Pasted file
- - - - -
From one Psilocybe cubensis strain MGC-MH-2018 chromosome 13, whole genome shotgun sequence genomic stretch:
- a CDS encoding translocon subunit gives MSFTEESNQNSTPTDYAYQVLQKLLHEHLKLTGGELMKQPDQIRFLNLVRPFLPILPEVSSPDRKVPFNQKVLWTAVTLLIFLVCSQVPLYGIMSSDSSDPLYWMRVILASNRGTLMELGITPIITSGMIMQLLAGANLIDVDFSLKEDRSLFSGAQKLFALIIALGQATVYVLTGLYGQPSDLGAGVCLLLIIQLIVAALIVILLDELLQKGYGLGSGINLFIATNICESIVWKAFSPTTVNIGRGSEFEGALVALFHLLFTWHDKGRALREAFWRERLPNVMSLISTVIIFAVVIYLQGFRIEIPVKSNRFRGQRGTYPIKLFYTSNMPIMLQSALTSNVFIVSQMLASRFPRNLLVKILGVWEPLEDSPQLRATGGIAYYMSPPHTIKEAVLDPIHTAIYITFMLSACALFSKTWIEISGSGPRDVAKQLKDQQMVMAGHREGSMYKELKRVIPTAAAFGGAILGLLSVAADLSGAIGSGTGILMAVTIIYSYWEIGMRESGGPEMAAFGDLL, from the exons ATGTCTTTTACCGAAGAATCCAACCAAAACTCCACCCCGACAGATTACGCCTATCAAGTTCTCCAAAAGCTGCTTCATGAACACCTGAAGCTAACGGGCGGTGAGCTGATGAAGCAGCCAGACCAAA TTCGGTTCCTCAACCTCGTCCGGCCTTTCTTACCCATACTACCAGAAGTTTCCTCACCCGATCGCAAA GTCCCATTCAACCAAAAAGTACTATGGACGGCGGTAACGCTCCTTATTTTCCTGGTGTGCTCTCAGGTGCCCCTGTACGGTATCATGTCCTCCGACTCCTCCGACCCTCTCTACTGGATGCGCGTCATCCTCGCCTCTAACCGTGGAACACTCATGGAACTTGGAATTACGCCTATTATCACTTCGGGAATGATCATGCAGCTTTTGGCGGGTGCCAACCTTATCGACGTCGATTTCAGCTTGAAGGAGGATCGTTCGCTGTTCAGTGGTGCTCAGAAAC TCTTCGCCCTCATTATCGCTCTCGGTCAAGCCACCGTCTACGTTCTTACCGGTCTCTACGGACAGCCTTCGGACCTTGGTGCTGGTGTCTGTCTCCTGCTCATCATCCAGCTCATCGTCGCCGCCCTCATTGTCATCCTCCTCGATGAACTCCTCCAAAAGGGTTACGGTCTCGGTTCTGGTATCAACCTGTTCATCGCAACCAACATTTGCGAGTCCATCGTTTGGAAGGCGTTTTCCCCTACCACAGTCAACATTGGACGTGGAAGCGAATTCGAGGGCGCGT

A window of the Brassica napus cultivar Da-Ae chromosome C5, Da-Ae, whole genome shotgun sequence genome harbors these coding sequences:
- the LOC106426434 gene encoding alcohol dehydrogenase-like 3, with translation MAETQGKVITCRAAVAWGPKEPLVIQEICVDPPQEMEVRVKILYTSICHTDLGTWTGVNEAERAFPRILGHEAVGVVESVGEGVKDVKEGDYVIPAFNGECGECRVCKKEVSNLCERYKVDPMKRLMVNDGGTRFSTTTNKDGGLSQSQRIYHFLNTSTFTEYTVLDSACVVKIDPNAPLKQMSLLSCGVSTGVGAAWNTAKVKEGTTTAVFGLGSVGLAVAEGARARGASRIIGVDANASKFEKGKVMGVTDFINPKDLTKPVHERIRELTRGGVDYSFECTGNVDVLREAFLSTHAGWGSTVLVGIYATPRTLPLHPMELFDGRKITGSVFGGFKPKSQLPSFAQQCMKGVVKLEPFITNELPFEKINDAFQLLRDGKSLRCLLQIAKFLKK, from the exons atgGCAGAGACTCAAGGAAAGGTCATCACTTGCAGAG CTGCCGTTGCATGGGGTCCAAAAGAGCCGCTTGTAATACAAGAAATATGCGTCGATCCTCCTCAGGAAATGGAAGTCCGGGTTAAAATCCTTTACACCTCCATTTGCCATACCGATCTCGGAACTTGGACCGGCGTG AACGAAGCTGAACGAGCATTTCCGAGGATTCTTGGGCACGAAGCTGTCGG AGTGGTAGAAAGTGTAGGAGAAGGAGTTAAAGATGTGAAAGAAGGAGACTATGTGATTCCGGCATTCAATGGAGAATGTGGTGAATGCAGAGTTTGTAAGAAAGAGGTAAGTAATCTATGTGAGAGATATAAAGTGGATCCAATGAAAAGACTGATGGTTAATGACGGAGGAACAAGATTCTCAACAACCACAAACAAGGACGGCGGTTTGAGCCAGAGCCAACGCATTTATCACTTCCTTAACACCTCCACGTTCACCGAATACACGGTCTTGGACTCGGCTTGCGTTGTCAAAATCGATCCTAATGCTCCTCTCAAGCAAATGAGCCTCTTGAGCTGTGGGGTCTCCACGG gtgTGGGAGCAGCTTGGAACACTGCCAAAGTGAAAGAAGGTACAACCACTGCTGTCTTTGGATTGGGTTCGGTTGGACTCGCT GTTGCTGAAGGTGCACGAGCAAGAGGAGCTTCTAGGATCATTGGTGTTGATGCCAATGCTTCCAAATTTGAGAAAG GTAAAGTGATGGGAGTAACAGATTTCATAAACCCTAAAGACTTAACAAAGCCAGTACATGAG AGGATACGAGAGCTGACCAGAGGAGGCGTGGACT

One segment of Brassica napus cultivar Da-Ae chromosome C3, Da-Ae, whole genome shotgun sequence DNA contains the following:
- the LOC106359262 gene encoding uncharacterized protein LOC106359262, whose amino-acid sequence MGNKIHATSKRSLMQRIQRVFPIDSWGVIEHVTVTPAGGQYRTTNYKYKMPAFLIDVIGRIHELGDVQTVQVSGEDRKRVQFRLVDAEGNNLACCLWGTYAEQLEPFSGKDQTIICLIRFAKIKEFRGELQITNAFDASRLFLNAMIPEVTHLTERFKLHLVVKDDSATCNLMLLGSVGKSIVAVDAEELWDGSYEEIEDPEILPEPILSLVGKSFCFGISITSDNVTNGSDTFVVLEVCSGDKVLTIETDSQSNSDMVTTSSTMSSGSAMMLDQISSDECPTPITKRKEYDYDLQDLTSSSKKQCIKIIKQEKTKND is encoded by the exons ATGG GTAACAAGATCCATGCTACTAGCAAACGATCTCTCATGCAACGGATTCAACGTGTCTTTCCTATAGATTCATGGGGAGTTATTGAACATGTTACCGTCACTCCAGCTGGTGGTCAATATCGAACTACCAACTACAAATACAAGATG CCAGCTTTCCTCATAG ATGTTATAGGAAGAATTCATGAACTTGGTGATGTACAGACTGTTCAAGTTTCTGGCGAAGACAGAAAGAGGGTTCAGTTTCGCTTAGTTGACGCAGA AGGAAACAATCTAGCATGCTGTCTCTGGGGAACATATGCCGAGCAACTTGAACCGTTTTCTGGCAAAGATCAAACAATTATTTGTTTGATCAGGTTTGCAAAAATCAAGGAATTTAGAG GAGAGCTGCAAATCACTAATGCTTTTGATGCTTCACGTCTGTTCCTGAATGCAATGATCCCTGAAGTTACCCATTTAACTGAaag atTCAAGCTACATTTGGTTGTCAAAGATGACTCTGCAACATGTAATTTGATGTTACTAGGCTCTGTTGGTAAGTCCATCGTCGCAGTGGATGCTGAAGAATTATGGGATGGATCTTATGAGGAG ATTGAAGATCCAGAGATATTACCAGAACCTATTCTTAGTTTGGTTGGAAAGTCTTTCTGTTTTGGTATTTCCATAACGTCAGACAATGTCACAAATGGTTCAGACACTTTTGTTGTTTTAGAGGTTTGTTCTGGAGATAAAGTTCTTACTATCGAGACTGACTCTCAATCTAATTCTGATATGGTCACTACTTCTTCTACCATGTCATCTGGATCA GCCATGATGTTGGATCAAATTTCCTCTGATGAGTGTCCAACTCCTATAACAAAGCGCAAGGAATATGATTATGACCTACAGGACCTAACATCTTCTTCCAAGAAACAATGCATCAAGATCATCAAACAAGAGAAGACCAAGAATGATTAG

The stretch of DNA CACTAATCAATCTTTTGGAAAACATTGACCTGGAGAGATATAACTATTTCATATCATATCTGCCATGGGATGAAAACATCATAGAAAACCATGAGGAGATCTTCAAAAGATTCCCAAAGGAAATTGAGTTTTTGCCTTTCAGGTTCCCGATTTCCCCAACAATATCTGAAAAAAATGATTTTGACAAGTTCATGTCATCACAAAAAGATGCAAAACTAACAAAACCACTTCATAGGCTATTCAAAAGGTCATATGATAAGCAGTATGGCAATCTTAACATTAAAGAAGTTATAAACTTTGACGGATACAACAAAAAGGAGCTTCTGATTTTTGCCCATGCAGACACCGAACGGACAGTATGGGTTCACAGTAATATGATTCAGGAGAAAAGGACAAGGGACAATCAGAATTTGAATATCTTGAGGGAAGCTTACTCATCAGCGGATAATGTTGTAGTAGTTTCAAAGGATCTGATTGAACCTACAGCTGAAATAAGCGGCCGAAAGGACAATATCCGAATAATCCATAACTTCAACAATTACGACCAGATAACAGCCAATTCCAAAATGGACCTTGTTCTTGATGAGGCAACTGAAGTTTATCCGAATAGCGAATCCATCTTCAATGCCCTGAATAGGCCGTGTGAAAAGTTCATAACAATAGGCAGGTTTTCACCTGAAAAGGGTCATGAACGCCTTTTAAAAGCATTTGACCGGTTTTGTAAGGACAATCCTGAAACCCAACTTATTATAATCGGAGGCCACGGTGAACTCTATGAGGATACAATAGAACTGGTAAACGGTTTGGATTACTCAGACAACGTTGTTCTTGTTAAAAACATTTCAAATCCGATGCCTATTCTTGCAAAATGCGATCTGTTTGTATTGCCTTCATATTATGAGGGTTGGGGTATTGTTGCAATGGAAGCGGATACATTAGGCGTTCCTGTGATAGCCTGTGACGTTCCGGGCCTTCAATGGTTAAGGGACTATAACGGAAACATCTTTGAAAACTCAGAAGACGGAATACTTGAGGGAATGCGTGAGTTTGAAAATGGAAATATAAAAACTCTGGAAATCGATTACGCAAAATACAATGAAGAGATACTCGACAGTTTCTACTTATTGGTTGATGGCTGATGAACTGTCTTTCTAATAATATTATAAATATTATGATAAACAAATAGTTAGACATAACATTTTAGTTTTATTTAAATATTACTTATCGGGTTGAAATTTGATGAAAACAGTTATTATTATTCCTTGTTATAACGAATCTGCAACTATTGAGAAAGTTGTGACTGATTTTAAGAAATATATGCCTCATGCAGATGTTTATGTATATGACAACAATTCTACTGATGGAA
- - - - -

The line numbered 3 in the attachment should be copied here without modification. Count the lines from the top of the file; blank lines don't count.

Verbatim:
A window of the Brassica napus cultivar Da-Ae chromosome C5, Da-Ae, whole genome shotgun sequence genome harbors these coding sequences: